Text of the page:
In 1948, Israel’s founders had in mind much more than creating a state. They sought not mere sovereignty, but the creation of a “national home for the Jewish people,” where Jewish life would be transformed and where a “new Jew” would take root. Did they succeed? The state they created, says Daniel Gordis, is “the most hated nation in the world, but also the most beloved,” a place of extraordinary success and maddening disappointment, a story of both unprecedented human triumph and great suffering.
Now, as the country marks its 75th anniversary, Gordis asks: Has Israel fulfilled the dreams of its founders? Using the country’s Declaration of Independence as his measure, he provides a thorough, balanced perspective on the ways in which the Israel of today exceeds the country’s original aspirations, but also the ways in which it has fallen short. In a deft and multifaceted assessment of Israel, he discusses the often-overlooked reasons for Israel’s creation, the flourishing of Jewish and Israeli culture, Israel’s economy and its transformative tech sector, the Israeli-Palestinian conflict, the distinctly Israeli form of Judaism that has emerged in the Jewish state, Israel’s complex relationship with the Diaspora, and much more.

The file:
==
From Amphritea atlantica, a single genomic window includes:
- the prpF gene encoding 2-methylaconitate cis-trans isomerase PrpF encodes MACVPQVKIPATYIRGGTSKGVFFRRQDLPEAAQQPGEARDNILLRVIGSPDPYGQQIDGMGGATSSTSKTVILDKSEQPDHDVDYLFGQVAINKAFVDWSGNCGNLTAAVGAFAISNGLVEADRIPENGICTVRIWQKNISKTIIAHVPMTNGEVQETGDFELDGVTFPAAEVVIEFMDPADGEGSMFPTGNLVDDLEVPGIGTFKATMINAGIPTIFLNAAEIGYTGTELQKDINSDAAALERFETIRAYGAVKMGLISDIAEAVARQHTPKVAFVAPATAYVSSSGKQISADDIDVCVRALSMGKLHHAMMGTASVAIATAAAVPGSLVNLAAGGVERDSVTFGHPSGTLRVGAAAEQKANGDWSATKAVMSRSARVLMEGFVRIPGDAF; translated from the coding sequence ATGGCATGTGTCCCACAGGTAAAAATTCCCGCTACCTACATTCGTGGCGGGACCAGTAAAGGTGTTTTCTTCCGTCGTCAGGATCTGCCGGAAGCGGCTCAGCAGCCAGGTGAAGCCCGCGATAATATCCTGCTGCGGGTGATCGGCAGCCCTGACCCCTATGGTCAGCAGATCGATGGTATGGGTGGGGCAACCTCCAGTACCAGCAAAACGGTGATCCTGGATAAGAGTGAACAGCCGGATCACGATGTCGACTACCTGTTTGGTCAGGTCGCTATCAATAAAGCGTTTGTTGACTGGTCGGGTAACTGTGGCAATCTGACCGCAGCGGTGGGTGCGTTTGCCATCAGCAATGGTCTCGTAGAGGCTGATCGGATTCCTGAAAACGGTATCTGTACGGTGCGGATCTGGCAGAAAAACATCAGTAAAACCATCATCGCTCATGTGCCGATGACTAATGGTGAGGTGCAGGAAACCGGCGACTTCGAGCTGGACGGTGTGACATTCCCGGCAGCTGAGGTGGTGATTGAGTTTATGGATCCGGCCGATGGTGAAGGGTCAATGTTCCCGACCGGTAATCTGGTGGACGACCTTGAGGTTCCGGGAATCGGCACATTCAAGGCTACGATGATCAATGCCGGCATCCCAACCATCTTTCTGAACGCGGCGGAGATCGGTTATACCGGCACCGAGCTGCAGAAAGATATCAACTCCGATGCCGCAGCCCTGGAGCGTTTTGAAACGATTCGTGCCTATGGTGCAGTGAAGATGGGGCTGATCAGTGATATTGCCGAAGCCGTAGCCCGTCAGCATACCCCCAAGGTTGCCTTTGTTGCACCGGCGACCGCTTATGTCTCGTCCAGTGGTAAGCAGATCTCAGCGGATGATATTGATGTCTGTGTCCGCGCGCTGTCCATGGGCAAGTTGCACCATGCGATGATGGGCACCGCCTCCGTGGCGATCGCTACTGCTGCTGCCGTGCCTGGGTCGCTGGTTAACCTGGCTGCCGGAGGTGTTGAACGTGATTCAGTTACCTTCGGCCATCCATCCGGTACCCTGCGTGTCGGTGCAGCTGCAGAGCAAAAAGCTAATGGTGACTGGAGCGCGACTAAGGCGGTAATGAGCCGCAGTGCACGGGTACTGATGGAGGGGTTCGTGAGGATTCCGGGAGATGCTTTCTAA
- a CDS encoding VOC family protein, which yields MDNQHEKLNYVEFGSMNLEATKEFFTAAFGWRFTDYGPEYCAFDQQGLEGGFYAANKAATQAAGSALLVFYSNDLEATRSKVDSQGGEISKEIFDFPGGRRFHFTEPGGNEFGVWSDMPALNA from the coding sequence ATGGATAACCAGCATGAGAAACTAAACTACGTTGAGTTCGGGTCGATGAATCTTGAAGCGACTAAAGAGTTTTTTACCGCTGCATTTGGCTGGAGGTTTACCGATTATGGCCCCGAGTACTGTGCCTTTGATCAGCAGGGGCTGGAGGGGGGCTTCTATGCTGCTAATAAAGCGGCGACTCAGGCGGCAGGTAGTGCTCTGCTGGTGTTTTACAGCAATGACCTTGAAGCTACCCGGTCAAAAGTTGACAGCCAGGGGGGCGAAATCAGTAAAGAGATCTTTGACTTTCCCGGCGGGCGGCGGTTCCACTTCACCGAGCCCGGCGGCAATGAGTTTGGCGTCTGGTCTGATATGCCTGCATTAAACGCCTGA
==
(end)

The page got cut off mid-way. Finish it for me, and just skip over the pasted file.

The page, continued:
Gordis offers new angles of thinking about Israel that bring moderation and clarity to the prevailing discourse. And through weighing Israel’s successes, critiquing its failures, and acknowledging its inherent contradictions, he ultimately suggests that—in ways its founders could not have foreseen—the Jewish state is a success far beyond anything they could have imagined.